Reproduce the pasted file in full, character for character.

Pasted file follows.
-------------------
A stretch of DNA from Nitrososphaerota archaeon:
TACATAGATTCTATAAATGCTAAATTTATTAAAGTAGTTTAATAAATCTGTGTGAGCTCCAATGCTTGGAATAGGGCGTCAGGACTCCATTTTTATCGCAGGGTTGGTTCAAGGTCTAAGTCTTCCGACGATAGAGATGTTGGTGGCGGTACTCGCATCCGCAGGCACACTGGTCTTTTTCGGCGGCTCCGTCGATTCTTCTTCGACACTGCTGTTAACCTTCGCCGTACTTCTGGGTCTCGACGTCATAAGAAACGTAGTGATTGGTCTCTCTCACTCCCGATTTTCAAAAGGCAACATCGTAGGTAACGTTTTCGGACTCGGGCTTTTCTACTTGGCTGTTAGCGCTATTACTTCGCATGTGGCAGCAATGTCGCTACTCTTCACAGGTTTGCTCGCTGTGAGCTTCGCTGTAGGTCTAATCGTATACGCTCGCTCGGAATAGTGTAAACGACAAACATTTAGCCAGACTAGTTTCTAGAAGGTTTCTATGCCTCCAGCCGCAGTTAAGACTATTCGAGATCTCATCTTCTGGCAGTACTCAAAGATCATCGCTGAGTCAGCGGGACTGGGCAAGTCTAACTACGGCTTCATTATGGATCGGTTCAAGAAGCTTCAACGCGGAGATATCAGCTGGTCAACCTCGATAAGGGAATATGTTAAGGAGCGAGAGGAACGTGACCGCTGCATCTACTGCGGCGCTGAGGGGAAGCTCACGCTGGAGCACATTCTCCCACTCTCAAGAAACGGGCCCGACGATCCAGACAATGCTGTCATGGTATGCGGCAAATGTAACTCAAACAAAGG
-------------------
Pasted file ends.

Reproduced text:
A stretch of DNA from Nitrososphaerota archaeon:
TACATAGATTCTATAAATGCTAAATTTATTAAAGTAGTTTAATAAATCTGTGTGAGCTCCAATGCTTGGAATAGGGCGTCAGGACTCCATTTTTATCGCAGGGTTGGTTCAAGGTCTAAGTCTTCCGACGATAGAGATGTTGGTGGCGGTACTCGCATCCGCAGGCACACTGGTCTTTTTCGGCGGCTCCGTCGATTCTTCTTCGACACTGCTGTTAACCTTCGCCGTACTTCTGGGTCTCGACGTCATAAGAAACGTAGTGATTGGTCTCTCTCACTCCCGATTTTCAAAAGGCAACATCGTAGGTAACGTTTTCGGACTCGGGCTTTTCTACTTGGCTGTTAGCGCTATTACTTCGCATGTGGCAGCAATGTCGCTACTCTTCACAGGTTTGCTCGCTGTGAGCTTCGCTGTAGGTCTAATCGTATACGCTCGCTCGGAATAGTGTAAACGACAAACATTTAGCCAGACTAGTTTCTAGAAGGTTTCTATGCCTCCAGCCGCAGTTAAGACTATTCGAGATCTCATCTTCTGGCAGTACTCAAAGATCATCGCTGAGTCAGCGGGACTGGGCAAGTCTAACTACGGCTTCATTATGGATCGGTTCAAGAAGCTTCAACGCGGAGATATCAGCTGGTCAACCTCGATAAGGGAATATGTTAAGGAGCGAGAGGAACGTGACCGCTGCATCTACTGCGGCGCTGAGGGGAAGCTCACGCTGGAGCACATTCTCCCACTCTCAAGAAACGGGCCCGACGATCCAGACAATGCTGTCATGGTATGCGGCAAATGTAACTCAAACAAAGG